Proposals to change the UK's capital gains tax system will, private client advisors and academics claim, widen the tax net considerably, hitting entrepreneurs and inheritors, among others. It shows how measures to raise revenues for governments hit by the COVID-19 crisis are going to be major political battleground in coming years.
Earlier this week – as reported here – the UK’s Office for Tax Simplification proposed changes to the capital gains tax regime. CGT could rise to align with income tax and hence draw thousands more people into the tax net. As bills for COVID-19 and the lockdowns roll in, we can expect governments to try and increase revenues, even under the banner of “tax simplification.”
Against that, governments know that raising tax rates when they are trying to encourage economic growth after a pandemic might seem perverse.
Here are comments about the CGT proposals from wealth managers, lawyers and other advisors.
UHY Hacker Young, the national accountancy group, said the OTS has suggested these changes:
Reducing the annual tax-free amount for CGT to as little as £1,000; making employee shares granted through share schemes subject to higher levels of CGT – and therefore less attractive; double-taxing heirs (both CGT and IHT) on some inherited assets like second homes; potentially letting individuals write off risky investment losses against their income tax bills – even creating the opportunity for HNW individuals to pay no income tax if they have lost money on speculative trades; and making capital held in a company by entrepreneurs to fund their retirement subject to CGT.
“Today’s OTS proposals would essentially upend much of the tax system. Considering the amount of disruption, it’s hard to see how this would create a more user-friendly CGT system,” Graham Boar, Partner at UHY Hacker Young, said. “The proposals seem designed to increase tax revenue and add complexity rather than simplify CGT. They would also create some huge winners and losers. We think the OTS proposals for changes to how employee share schemes are taxed are a negative. This is a vital relief that plays a big role in helping businesses retain their best staff. Along with the suggestion of making entrepreneurs pay CGT on capital saved in their business for retirement, these proposals could easily be seen as an attack on business.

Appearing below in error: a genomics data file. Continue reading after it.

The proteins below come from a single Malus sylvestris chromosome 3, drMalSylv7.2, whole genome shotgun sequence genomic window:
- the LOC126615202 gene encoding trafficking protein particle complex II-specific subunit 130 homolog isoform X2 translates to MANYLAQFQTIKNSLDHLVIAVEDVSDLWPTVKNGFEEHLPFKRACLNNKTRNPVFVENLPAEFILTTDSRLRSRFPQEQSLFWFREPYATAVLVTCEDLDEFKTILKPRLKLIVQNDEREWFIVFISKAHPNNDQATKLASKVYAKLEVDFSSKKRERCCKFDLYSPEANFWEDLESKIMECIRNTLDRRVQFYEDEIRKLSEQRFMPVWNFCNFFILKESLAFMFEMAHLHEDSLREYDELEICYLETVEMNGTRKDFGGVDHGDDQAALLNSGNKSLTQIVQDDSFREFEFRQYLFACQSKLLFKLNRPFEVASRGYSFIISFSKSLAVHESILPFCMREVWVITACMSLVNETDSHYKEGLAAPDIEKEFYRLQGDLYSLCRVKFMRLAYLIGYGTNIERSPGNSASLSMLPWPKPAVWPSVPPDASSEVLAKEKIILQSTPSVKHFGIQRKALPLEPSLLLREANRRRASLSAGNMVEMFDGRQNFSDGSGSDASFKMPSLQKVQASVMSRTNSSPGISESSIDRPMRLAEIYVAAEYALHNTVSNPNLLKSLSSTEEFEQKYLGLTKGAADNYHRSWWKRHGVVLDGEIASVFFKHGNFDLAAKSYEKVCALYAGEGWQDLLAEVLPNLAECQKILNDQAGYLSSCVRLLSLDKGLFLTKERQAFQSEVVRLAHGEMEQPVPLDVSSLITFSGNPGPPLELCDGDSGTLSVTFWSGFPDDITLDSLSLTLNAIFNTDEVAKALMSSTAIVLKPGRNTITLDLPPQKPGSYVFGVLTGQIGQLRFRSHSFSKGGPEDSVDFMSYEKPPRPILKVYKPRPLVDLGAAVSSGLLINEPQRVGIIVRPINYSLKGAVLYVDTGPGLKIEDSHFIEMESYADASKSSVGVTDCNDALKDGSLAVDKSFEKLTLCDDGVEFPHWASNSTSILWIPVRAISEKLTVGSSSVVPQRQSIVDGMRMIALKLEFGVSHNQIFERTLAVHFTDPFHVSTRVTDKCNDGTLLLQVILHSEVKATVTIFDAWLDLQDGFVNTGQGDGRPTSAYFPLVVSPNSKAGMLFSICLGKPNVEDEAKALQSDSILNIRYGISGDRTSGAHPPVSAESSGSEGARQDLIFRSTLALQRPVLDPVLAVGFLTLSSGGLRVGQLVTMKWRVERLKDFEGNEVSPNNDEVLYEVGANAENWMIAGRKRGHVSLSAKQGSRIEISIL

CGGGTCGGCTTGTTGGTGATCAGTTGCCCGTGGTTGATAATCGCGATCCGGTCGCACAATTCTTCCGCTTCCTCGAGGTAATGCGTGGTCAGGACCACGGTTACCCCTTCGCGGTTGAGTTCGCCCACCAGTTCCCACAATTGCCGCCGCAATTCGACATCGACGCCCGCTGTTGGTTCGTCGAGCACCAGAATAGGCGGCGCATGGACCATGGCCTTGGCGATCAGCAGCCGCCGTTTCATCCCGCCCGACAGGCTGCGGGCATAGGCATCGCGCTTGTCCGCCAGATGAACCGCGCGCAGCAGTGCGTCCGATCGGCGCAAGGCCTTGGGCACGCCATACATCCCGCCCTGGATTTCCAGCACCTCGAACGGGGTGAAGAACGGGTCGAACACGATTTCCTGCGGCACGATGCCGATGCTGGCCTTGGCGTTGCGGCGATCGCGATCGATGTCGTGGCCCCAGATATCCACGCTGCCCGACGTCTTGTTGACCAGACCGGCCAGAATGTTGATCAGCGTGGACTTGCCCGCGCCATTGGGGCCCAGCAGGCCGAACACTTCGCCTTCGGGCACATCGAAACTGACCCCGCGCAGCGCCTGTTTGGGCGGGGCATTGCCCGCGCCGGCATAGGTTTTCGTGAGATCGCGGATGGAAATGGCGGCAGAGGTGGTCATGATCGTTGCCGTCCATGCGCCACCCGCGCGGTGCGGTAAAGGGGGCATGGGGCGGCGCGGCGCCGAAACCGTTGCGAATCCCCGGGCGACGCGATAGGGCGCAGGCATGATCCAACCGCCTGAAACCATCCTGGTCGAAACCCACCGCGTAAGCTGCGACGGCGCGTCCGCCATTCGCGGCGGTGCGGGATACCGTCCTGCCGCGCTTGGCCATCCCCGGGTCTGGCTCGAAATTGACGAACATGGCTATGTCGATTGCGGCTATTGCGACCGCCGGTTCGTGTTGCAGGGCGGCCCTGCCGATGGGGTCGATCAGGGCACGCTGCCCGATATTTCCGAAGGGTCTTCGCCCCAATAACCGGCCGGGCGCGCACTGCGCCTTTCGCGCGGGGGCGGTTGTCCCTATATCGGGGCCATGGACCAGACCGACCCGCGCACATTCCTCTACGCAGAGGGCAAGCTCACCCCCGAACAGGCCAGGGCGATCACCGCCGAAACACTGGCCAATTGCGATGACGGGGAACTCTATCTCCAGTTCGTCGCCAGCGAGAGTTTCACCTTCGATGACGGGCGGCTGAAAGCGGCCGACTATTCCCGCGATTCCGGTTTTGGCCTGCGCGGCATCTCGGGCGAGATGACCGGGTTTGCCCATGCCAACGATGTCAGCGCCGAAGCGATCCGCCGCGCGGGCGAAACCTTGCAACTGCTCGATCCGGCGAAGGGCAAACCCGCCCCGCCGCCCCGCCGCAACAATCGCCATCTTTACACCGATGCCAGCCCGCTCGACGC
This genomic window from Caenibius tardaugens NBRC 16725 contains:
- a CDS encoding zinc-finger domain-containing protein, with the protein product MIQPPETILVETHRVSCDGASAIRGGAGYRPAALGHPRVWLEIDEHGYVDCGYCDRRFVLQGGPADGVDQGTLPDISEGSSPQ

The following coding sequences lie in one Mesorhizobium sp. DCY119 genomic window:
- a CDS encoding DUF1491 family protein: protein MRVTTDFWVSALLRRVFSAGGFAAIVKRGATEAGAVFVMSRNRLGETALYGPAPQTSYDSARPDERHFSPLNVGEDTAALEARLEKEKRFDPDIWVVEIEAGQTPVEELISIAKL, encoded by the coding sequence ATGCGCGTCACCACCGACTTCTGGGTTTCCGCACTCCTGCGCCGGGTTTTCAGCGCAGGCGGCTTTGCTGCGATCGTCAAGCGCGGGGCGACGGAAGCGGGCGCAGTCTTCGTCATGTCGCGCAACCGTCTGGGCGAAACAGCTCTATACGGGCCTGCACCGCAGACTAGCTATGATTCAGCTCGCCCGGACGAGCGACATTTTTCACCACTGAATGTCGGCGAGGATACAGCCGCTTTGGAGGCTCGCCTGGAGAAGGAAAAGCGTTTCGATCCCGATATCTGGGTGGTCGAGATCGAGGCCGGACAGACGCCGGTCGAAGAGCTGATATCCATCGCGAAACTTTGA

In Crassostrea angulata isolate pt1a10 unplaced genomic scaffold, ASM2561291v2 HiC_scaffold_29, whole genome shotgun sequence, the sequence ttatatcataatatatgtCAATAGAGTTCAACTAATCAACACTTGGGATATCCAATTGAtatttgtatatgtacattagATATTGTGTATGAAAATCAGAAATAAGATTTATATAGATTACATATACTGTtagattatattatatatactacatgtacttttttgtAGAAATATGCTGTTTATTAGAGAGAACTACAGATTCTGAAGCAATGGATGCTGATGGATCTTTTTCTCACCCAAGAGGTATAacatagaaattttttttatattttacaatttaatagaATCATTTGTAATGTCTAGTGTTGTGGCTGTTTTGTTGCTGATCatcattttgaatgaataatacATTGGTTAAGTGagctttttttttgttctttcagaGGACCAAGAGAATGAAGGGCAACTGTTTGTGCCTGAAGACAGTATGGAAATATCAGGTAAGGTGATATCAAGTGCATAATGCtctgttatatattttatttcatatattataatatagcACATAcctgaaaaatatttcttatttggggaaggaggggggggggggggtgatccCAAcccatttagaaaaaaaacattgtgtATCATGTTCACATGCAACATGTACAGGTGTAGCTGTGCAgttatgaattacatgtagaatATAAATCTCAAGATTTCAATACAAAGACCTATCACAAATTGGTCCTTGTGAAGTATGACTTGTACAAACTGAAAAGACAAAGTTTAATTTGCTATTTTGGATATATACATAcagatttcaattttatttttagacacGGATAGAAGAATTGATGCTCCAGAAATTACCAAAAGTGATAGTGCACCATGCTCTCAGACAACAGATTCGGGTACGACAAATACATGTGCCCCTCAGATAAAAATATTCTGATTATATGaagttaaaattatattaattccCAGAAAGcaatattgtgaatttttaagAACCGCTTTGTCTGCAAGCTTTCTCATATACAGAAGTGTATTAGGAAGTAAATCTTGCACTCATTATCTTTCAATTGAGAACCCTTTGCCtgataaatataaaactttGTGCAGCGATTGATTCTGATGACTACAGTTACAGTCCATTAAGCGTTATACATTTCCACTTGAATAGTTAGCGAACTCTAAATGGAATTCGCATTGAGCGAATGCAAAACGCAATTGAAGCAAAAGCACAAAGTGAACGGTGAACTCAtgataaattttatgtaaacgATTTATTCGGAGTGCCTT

Institute of Economic Affairs senior academic fellow, Professor Philip Booth said: "It is a fundamental error and misunderstanding of the principles of taxation to suggest that the rates of capital gains tax and income tax should be aligned. Capital gains tax is often a 'double tax.' For example, when share prices increase because investors anticipate higher future profits, capital gains tax is charged when the asset is sold and then when higher profits are themselves taxed. The same happens when companies retain profits.” (The IEA is a free market think tank.)
"Instead, the Treasury could look hard at the OTS's second option - ensuring that income and profits are not disguised as capital gains and thus taxed at lower rates. It should also look at those economic activities which manage to fall outside the tax system altogether. "Capital gains tax is a highly damaging tax; raising rates would be a serious mistake and create more economic damage,” Booth said.
Katharine Arthur, head of private client at accountancy firm haysmacintyre: “The Office for Tax Simplification’s (OTS) proposed changes to CGT would involve a significant re-write of the existing legislation. Bringing the current rate in line with income tax rates could see business owners among those most affected by the proposed changes, with the CGT rate potentially doubling, or in some instances, quadrupling, on the sale of a business.”
“What’s more, the proposed removal of CGT uplift upon death could see those who inherit second homes (or other assets) facing an increasingly hefty gains tax bill should they sell the property – perhaps a step from the OTS to encourage people to gift assets earlier on in life, rather than hang onto them. While there is no guarantee that the government would follow all or any of the OTS’ recommendations, it may be that given the strain the economy is under, these steps could be deemed necessary. Like any tax, CGT has evolved over the years, and it is important that it is as simple and fair as possible. It will be interesting to see what the second report of the OTS review will bring in due course.”
Law firm Boodle Hatfield said that the proposals on assets being inherited could also lead to a large tax charge being imposed where no IHT is currently due and to both CGT and IHT being imposed in some cases. It said if a person inherited a home that was purchased by their parents for £250,000 and had subsequently increased in value to £1 million, the heir could be taxed on the entire £750,000 gain if they sold the home. It said the OTS report does not clarify how the proposals would interact with principle private residence relief.
“These proposals could be terrible for anyone inheriting a high-value asset like a home from their parents. The CGT bills could be enormous for many of them. Under the proposals entrepreneurs would also see their tax liabilities increase dramatically. The Chancellor should think long and hard about the effects on ordinary people before adopting these proposals,” Kyra Motley, partner at Boodle Hatfield, said.